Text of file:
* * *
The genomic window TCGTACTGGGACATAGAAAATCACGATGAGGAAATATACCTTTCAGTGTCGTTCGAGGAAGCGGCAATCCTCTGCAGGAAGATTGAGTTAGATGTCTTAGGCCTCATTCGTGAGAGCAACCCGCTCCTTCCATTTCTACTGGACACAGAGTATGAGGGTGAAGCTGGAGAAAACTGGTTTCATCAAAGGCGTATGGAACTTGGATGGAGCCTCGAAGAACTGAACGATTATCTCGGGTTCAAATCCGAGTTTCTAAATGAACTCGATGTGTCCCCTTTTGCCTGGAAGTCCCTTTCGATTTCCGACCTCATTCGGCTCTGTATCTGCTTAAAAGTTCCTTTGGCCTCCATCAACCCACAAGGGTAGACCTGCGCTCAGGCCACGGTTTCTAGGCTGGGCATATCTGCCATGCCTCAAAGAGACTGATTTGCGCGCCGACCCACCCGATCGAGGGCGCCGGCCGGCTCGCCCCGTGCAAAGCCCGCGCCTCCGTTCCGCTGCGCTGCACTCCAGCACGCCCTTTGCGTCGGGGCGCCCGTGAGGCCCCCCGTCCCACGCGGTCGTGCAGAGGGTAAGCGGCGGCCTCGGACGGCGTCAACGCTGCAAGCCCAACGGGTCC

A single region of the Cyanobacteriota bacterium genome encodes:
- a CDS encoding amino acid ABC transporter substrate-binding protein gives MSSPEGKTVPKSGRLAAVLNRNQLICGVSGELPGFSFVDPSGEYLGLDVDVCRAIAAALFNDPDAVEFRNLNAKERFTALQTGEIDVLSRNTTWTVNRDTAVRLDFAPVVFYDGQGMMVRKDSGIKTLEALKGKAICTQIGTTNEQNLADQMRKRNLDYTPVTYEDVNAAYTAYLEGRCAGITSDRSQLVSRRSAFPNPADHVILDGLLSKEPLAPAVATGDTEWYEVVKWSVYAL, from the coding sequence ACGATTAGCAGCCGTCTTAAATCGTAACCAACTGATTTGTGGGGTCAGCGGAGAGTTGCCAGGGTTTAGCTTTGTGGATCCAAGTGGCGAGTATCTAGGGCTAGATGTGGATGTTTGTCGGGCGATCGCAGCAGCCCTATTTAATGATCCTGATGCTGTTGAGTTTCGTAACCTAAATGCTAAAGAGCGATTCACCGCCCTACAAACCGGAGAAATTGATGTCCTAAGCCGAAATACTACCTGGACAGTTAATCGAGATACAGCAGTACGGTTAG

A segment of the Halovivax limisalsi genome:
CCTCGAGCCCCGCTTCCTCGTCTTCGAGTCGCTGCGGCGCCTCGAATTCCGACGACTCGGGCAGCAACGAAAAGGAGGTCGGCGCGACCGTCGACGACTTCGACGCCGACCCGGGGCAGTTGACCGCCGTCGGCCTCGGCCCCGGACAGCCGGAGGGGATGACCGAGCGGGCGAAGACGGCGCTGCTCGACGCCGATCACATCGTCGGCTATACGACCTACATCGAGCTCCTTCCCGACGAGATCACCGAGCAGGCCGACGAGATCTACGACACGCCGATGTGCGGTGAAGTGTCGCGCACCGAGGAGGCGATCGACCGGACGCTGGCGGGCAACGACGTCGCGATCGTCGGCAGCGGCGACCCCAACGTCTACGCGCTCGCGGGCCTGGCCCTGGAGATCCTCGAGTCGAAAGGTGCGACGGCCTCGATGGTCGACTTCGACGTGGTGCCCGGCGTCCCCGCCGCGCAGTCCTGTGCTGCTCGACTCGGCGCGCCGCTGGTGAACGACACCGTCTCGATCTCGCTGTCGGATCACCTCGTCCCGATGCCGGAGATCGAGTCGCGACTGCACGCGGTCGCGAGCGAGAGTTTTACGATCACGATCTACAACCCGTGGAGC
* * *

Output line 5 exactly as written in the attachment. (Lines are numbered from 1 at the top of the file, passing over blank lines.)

CCTCGAGCCCCGCTTCCTCGTCTTCGAGTCGCTGCGGCGCCTCGAATTCCGACGACTCGGGCAGCAACGAAAAGGAGGTCGGCGCGACCGTCGACGACTTCGACGCCGACCCGGGGCAGTTGACCGCCGTCGGCCTCGGCCCCGGACAGCCGGAGGGGATGACCGAGCGGGCGAAGACGGCGCTGCTCGACGCCGATCACATCGTCGGCTATACGACCTACATCGAGCTCCTTCCCGACGAGATCACCGAGCAGGCCGACGAGATCTACGACACGCCGATGTGCGGTGAAGTGTCGCGCACCGAGGAGGCGATCGACCGGACGCTGGCGGGCAACGACGTCGCGATCGTCGGCAGCGGCGACCCCAACGTCTACGCGCTCGCGGGCCTGGCCCTGGAGATCCTCGAGTCGAAAGGTGCGACGGCCTCGATGGTCGACTTCGACGTGGTGCCCGGCGTCCCCGCCGCGCAGTCCTGTGCTGCTCGACTCGGCGCGCCGCTGGTGAACGACACCGTCTCGATCTCGCTGTCGGATCACCTCGTCCCGATGCCGGAGATCGAGTCGCGACTGCACGCGGTCGCGAGCGAGAGTTTTACGATCACGATCTACAACCCGTGGAGC